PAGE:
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PostSubject: Re: Gifford, Major, Lord, Elric Frederick, VC   Wed May 04, 2011 7:41 pm

Hi old historian2

How would he qualify for the Devon Connection list scratch
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John

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PostSubject: Re: Gifford, Major, Lord, Elric Frederick, VC   Wed May 04, 2011 8:07 pm

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PostSubject: Re: Gifford, Major, Lord, Elric Frederick, VC   Wed May 04, 2011 9:41 pm

Just out of interest. Gifford's nephew John Fitzhardinge Paul Butler also won a Victoria Cross.
http://en.wikipedia.org/wiki/John_Fitzhardinge_Paul_Butler
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PostSubject: Re: Gifford, Major, Lord, Elric Frederick, VC   Wed May 04, 2011 11:38 pm

How long as the new headstone been in place.
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PostSubject: Re: Gifford, Major, Lord, Elric Frederick, VC   Thu May 05, 2011 12:44 pm

Dedication Of New Headstone to Lord Gifford VC


A new headstone over the grave of Lord Gifford was dedicated at Fairfield Road Cemetery, Bosham, near Chichester in Sussex on Saturday, 02 June on the 90th anniversary of his death.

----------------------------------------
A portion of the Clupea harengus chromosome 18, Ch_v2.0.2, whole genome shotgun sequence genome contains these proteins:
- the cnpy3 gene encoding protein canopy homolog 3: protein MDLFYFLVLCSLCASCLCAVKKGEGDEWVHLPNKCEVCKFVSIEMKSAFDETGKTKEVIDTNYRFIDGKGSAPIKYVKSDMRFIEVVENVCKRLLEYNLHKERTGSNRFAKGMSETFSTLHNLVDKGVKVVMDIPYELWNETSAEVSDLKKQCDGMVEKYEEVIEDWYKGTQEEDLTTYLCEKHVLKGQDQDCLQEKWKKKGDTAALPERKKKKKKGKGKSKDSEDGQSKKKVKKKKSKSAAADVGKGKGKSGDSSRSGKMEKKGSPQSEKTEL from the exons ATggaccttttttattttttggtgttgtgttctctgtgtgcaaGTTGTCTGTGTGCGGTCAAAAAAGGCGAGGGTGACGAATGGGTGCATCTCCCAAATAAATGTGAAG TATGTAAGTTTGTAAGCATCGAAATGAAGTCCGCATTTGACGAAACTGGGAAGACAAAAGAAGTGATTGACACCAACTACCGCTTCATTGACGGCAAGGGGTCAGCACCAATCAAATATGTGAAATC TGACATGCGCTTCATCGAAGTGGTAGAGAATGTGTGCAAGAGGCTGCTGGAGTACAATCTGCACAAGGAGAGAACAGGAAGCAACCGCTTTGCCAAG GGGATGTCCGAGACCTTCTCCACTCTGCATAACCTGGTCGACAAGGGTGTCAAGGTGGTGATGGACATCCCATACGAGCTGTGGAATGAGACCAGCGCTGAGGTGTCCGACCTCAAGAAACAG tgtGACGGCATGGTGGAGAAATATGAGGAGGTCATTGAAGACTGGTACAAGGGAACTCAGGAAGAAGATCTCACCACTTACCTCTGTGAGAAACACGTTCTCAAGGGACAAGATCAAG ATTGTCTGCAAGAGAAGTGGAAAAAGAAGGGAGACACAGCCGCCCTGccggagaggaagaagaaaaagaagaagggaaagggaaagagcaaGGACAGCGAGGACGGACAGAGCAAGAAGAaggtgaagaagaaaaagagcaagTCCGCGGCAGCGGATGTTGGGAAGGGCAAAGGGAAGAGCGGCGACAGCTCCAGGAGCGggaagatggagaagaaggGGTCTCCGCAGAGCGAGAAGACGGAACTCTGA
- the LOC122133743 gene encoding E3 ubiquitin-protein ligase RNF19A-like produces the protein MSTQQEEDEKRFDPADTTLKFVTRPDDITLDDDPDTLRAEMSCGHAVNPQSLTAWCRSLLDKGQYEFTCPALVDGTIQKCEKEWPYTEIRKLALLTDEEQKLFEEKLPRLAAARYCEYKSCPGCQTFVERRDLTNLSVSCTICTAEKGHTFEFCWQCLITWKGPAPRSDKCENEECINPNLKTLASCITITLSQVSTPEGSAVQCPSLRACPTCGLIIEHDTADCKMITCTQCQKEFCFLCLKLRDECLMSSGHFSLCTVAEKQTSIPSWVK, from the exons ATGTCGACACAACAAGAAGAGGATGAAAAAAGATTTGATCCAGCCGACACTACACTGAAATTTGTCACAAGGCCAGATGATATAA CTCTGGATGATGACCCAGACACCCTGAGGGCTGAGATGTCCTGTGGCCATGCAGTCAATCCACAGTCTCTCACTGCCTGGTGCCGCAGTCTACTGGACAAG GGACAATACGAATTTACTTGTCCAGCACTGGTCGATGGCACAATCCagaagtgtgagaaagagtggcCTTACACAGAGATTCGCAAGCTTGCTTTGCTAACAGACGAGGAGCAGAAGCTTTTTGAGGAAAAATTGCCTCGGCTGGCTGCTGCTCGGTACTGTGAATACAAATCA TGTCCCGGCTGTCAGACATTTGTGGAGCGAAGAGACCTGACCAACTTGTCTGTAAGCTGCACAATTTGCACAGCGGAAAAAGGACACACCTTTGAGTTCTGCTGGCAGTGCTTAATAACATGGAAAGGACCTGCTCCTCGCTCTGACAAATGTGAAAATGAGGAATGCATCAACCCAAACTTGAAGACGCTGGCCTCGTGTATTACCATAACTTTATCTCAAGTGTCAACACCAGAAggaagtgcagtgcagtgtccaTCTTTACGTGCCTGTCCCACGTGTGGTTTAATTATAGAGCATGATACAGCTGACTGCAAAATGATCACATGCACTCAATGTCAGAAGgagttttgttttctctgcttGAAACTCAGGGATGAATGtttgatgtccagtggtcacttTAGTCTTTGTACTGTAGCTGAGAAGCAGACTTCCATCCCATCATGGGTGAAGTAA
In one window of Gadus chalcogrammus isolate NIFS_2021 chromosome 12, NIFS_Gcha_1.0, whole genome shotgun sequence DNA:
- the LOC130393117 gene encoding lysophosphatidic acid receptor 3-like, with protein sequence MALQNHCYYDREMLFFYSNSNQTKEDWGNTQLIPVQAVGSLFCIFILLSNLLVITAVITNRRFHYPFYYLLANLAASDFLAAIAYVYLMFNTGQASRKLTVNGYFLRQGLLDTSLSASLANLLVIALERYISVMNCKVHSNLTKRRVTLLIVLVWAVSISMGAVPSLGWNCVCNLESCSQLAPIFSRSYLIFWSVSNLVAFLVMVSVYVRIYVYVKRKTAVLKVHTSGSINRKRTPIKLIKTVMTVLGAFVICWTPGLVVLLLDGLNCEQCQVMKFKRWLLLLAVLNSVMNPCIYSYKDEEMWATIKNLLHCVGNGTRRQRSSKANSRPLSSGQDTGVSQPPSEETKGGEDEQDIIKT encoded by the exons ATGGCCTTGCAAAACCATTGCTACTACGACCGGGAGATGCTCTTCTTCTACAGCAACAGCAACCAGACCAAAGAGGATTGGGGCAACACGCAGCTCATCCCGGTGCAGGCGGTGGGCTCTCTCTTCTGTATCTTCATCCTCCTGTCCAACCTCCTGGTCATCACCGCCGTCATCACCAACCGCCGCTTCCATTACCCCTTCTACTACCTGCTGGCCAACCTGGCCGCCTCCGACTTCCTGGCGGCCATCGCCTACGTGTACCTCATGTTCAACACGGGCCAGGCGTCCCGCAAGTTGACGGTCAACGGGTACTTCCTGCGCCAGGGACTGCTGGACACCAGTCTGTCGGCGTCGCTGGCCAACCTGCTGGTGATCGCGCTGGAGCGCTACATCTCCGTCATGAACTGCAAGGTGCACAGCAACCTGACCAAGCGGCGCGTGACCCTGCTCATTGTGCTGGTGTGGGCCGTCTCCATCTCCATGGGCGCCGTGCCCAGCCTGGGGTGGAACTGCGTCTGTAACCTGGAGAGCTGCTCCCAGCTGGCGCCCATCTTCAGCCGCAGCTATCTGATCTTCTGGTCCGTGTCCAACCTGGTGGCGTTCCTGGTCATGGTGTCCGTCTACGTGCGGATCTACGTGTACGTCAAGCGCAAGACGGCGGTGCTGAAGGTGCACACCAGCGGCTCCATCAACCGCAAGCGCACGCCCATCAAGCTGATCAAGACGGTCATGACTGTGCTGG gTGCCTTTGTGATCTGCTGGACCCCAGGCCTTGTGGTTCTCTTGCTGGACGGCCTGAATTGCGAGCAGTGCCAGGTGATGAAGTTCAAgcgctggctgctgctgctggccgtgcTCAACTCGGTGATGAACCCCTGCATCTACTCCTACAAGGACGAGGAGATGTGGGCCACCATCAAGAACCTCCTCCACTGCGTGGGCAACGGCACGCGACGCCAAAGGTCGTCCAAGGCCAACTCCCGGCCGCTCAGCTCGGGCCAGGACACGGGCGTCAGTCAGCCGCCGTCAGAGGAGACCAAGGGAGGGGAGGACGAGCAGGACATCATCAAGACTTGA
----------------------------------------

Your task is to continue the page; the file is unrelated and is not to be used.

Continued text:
Lord Clifford was a member of the 24th regiment when he won the Victoria Cross for his gallant conduct during the Ashanti War of 1873-74. He gained further fame when serving with the 57th (later The Middlesex Regiment) as one of Lord Wolseley's staff officers during the Anglo-Zulu War of 1879, when he was involved in the extensive search for King Cetswayo after the Zulu army's defeat at Ulundi. The Zulu King was finally captured by Major Marter of 1st Dragoons.

During the great gale of October 1987, a number of trees in the cemetery were blown down and the headstone on Lord Gifford's grave was severely cracked. The cost of repair was estimated to be between £3,000-£4,000, a sum which has been raised by the Burial Ground Association. The restoration fund included a generous donation from Lord Gifford's former regiment, now The Royal Regiment of Wales (24th/41st Foot).

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PostSubject: Re: Gifford, Major, Lord, Elric Frederick, VC   Thu May 05, 2011 7:04 pm

Hi Chard1879

Since 23rd June 2001.